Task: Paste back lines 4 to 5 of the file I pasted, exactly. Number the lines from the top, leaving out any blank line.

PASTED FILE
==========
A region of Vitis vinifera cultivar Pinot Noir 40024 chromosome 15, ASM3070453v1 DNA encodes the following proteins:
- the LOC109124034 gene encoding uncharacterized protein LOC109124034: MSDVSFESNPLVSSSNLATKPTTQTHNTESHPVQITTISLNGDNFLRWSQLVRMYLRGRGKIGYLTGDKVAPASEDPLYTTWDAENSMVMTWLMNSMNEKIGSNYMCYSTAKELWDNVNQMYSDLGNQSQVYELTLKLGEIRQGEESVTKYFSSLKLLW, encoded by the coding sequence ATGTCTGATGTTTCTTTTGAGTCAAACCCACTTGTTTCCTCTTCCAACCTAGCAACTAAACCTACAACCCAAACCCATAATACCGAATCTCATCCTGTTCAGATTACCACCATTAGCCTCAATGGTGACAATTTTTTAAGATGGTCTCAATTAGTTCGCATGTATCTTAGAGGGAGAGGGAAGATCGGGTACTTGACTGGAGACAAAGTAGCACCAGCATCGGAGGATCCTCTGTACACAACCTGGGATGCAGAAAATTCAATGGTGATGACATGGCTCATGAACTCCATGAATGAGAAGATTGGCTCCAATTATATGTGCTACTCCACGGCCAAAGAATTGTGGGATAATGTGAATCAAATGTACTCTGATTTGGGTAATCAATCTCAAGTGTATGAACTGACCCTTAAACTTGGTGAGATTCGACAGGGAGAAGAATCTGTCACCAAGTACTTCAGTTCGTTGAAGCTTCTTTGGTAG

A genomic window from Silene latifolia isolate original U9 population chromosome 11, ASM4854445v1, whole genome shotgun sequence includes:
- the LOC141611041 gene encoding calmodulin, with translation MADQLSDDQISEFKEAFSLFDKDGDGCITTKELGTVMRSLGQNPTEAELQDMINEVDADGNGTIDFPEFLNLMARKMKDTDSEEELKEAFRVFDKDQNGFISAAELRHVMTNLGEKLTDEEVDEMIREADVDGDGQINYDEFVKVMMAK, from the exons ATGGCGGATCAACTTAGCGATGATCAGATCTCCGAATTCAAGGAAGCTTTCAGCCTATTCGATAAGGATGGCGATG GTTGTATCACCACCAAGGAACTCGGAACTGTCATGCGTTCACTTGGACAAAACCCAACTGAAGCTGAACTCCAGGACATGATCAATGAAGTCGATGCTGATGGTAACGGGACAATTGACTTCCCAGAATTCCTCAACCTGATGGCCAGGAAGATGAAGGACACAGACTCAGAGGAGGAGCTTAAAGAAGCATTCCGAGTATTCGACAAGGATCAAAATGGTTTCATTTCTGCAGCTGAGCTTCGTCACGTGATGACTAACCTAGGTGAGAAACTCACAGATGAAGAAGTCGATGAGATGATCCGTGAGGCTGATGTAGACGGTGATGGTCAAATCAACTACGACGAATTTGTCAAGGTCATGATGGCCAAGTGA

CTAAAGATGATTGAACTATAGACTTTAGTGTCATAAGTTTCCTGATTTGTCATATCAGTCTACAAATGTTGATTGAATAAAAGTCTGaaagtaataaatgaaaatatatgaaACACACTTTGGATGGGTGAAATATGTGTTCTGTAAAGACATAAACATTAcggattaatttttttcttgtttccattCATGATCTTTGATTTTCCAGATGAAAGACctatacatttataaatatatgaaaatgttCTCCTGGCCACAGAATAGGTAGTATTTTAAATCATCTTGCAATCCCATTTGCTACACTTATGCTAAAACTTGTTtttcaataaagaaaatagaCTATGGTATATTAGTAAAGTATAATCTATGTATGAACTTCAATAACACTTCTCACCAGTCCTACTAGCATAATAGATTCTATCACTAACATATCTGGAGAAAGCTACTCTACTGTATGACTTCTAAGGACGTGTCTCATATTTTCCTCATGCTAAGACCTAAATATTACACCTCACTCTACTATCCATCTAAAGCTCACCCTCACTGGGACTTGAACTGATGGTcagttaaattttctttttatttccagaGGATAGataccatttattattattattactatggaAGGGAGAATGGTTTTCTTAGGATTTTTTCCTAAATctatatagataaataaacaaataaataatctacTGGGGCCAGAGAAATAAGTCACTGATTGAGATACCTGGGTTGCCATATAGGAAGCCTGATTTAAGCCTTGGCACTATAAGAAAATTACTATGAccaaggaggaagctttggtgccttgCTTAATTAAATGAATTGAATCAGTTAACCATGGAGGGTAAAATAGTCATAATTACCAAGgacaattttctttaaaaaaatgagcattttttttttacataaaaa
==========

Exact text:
- the LOC141611041 gene encoding calmodulin, with translation MADQLSDDQISEFKEAFSLFDKDGDGCITTKELGTVMRSLGQNPTEAELQDMINEVDADGNGTIDFPEFLNLMARKMKDTDSEEELKEAFRVFDKDQNGFISAAELRHVMTNLGEKLTDEEVDEMIREADVDGDGQINYDEFVKVMMAK, from the exons ATGGCGGATCAACTTAGCGATGATCAGATCTCCGAATTCAAGGAAGCTTTCAGCCTATTCGATAAGGATGGCGATG GTTGTATCACCACCAAGGAACTCGGAACTGTCATGCGTTCACTTGGACAAAACCCAACTGAAGCTGAACTCCAGGACATGATCAATGAAGTCGATGCTGATGGTAACGGGACAATTGACTTCCCAGAATTCCTCAACCTGATGGCCAGGAAGATGAAGGACACAGACTCAGAGGAGGAGCTTAAAGAAGCATTCCGAGTATTCGACAAGGATCAAAATGGTTTCATTTCTGCAGCTGAGCTTCGTCACGTGATGACTAACCTAGGTGAGAAACTCACAGATGAAGAAGTCGATGAGATGATCCGTGAGGCTGATGTAGACGGTGATGGTCAAATCAACTACGACGAATTTGTCAAGGTCATGATGGCCAAGTGA

CTAAAGATGATTGAACTATAGACTTTAGTGTCATAAGTTTCCTGATTTGTCATATCAGTCTACAAATGTTGATTGAATAAAAGTCTGaaagtaataaatgaaaatatatgaaACACACTTTGGATGGGTGAAATATGTGTTCTGTAAAGACATAAACATTAcggattaatttttttcttgtttccattCATGATCTTTGATTTTCCAGATGAAAGACctatacatttataaatatatgaaaatgttCTCCTGGCCACAGAATAGGTAGTATTTTAAATCATCTTGCAATCCCATTTGCTACACTTATGCTAAAACTTGTTtttcaataaagaaaatagaCTATGGTATATTAGTAAAGTATAATCTATGTATGAACTTCAATAACACTTCTCACCAGTCCTACTAGCATAATAGATTCTATCACTAACATATCTGGAGAAAGCTACTCTACTGTATGACTTCTAAGGACGTGTCTCATATTTTCCTCATGCTAAGACCTAAATATTACACCTCACTCTACTATCCATCTAAAGCTCACCCTCACTGGGACTTGAACTGATGGTcagttaaattttctttttatttccagaGGATAGataccatttattattattattactatggaAGGGAGAATGGTTTTCTTAGGATTTTTTCCTAAATctatatagataaataaacaaataaataatctacTGGGGCCAGAGAAATAAGTCACTGATTGAGATACCTGGGTTGCCATATAGGAAGCCTGATTTAAGCCTTGGCACTATAAGAAAATTACTATGAccaaggaggaagctttggtgccttgCTTAATTAAATGAATTGAATCAGTTAACCATGGAGGGTAAAATAGTCATAATTACCAAGgacaattttctttaaaaaaatgagcattttttttttacataaaaa